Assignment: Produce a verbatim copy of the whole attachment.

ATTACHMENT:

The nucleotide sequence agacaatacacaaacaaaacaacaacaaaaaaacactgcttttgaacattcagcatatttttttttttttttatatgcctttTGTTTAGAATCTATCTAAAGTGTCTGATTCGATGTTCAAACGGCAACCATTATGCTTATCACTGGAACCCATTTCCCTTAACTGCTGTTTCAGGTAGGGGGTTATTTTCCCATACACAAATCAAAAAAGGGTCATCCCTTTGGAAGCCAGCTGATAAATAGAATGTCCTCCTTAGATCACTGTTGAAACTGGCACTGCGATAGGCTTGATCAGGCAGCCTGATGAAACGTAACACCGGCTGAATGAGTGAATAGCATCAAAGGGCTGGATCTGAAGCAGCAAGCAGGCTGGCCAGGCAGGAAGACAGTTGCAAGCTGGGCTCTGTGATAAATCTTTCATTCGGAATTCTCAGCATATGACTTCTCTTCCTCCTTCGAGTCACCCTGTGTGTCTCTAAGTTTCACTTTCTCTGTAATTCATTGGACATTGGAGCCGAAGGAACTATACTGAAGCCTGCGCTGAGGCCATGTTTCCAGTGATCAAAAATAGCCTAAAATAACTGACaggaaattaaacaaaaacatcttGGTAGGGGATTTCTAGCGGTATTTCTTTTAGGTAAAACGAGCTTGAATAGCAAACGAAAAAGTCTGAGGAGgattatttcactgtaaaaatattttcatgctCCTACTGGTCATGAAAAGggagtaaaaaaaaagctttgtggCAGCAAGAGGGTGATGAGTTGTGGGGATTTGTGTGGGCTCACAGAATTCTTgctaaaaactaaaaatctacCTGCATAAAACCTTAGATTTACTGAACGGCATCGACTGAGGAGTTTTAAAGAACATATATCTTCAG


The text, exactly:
The nucleotide sequence agacaatacacaaacaaaacaacaacaaaaaaacactgcttttgaacattcagcatatttttttttttttttatatgcctttTGTTTAGAATCTATCTAAAGTGTCTGATTCGATGTTCAAACGGCAACCATTATGCTTATCACTGGAACCCATTTCCCTTAACTGCTGTTTCAGGTAGGGGGTTATTTTCCCATACACAAATCAAAAAAGGGTCATCCCTTTGGAAGCCAGCTGATAAATAGAATGTCCTCCTTAGATCACTGTTGAAACTGGCACTGCGATAGGCTTGATCAGGCAGCCTGATGAAACGTAACACCGGCTGAATGAGTGAATAGCATCAAAGGGCTGGATCTGAAGCAGCAAGCAGGCTGGCCAGGCAGGAAGACAGTTGCAAGCTGGGCTCTGTGATAAATCTTTCATTCGGAATTCTCAGCATATGACTTCTCTTCCTCCTTCGAGTCACCCTGTGTGTCTCTAAGTTTCACTTTCTCTGTAATTCATTGGACATTGGAGCCGAAGGAACTATACTGAAGCCTGCGCTGAGGCCATGTTTCCAGTGATCAAAAATAGCCTAAAATAACTGACaggaaattaaacaaaaacatcttGGTAGGGGATTTCTAGCGGTATTTCTTTTAGGTAAAACGAGCTTGAATAGCAAACGAAAAAGTCTGAGGAGgattatttcactgtaaaaatattttcatgctCCTACTGGTCATGAAAAGggagtaaaaaaaaagctttgtggCAGCAAGAGGGTGATGAGTTGTGGGGATTTGTGTGGGCTCACAGAATTCTTgctaaaaactaaaaatctacCTGCATAAAACCTTAGATTTACTGAACGGCATCGACTGAGGAGTTTTAAAGAACATATATCTTCAG